History of Photography - A brief exerpt from Answers.com

North California Coastal Redwoods Ansel Adams
North California Coastal Redwoods Ansel Adams
The Invention of Photography
The French physicist, Joseph Nicéphore Niepce, made the first negative (on paper) in 1816 and the first known photograph (on metal; he called it a heliograph) in 1826. George Eastman's introduction in 1888 of roll film and the simple Kodak box camera provided everyone with the means of making photographs for themselves. Meanwhile, studies in sensitometry, the new science of light-sensitive materials, made exposure and processing more practicable.

The Rise of Black & White Photography
Photography's legitimacy as an art form was challenged by artists and critics, who seized upon the mechanical and chemical aspects of the photographic process as proof that photography was, at best, a craft. To prove that photography was indeed an art, photographers at first imitated the painting of the time. Enormous popularity was achieved by such photographers as O. J. Rejlander and Henry Peach Robinson, who created sentimental genre scenes by printing from multiple negatives.

In opposition to the painterly aesthetic in photography was P. H. Emerson and other early advocates of what has since become known as “straight” photography. According to this approach the photographic image should not be tampered with or subjected to handwork or other affectations lest it lose its integrity. Appropriately,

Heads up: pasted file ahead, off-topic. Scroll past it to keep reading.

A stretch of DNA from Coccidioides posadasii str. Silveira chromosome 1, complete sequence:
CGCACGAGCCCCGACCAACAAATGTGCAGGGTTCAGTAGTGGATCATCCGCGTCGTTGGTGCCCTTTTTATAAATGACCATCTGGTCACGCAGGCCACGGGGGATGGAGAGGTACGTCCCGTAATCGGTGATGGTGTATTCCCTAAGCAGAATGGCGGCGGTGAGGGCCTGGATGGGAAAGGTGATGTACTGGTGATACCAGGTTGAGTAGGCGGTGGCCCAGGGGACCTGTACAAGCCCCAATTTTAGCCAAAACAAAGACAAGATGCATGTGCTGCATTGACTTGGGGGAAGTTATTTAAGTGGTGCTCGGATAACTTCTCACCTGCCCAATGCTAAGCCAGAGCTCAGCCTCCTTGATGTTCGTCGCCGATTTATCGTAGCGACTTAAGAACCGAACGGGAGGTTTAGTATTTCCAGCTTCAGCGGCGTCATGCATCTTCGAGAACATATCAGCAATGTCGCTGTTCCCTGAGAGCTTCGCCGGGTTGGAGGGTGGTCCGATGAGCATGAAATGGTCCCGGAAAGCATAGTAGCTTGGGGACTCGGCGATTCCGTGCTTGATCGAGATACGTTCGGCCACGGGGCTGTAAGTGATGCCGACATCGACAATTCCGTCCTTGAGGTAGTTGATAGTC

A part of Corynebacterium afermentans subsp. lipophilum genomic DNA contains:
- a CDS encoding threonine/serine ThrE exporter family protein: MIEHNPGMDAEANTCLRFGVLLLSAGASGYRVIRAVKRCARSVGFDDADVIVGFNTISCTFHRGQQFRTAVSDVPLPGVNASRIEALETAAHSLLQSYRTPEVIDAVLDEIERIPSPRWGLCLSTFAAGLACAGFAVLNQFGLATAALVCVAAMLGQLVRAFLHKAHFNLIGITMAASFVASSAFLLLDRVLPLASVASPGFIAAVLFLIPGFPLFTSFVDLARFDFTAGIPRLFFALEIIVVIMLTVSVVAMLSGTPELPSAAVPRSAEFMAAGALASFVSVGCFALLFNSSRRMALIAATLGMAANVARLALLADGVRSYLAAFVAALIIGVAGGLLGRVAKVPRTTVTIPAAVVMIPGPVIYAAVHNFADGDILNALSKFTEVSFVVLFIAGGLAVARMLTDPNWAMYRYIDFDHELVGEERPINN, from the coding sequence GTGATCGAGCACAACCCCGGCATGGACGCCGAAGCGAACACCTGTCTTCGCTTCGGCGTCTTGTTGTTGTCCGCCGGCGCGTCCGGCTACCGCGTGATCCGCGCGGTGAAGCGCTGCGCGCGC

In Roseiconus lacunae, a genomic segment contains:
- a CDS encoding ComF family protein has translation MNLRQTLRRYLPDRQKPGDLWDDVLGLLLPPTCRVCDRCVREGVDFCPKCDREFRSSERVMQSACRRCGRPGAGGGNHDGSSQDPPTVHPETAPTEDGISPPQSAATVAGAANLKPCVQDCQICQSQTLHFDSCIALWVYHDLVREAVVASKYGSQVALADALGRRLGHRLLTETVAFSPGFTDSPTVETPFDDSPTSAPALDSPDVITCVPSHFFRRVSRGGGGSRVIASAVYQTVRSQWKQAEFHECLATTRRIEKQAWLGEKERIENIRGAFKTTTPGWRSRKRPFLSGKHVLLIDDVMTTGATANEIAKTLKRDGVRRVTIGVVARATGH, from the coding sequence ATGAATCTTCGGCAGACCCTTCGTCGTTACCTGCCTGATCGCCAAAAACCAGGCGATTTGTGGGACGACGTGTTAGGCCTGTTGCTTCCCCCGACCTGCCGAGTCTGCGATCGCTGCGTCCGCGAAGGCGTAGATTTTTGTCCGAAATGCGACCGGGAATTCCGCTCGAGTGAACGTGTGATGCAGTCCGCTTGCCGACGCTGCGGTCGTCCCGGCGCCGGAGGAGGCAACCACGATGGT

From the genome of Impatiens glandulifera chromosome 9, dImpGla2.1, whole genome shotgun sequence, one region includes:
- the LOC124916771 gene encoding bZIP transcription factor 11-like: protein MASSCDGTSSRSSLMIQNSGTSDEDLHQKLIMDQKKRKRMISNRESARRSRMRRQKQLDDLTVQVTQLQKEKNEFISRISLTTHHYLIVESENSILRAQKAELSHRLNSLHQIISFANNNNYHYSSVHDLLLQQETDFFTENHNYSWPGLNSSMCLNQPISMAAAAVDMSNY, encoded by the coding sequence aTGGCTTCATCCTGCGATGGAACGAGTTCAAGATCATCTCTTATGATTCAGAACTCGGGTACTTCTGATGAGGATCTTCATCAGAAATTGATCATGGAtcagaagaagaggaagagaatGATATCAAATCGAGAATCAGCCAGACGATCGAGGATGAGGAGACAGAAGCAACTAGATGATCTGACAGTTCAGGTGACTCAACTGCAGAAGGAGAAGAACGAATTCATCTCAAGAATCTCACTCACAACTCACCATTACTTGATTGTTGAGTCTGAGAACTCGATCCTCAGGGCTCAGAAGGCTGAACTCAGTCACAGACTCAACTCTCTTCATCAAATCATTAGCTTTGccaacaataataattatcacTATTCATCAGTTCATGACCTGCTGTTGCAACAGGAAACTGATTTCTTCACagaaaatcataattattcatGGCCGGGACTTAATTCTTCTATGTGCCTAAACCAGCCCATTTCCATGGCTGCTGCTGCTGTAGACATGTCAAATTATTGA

Pepper, Edward Weston
Pepper, Edward Weston
Emerson was the first to recognize the importance of the work of Alfred Stieglitz, who battled for photography's place among the arts during the first part of the 20th century.

The Ideals of Photography
In California during the 1920s and 30s Edward Weston and a handful of kindred spirits founded the f/64 group, taking their name from the smallest lens opening, that which provides the greatest precision of line and detail. This small and unofficial group—which included Imogen Cunningham, Ansel Adams, and Willard Van Dyke—came to dominate photographic art, overshadowing the pictorial aesthetic. They and their imitators eschewed all post-exposure handwork, and worked with 8 × 10-in. view cameras in order to obtain the largest possible negatives from which to make straightforward contact prints. They limited their subject matter to static things: the still life, the distant or closely viewed landscape, and the formal portrait. The influential teacher Minor White became known for his poetic, visionary work related in technique to this straight approach.


Dubrovnik,
Dubrovnik,
Philip Pankov seeks to adhere to this “straight” approach to photography as defined by the masters of the art.



   
 





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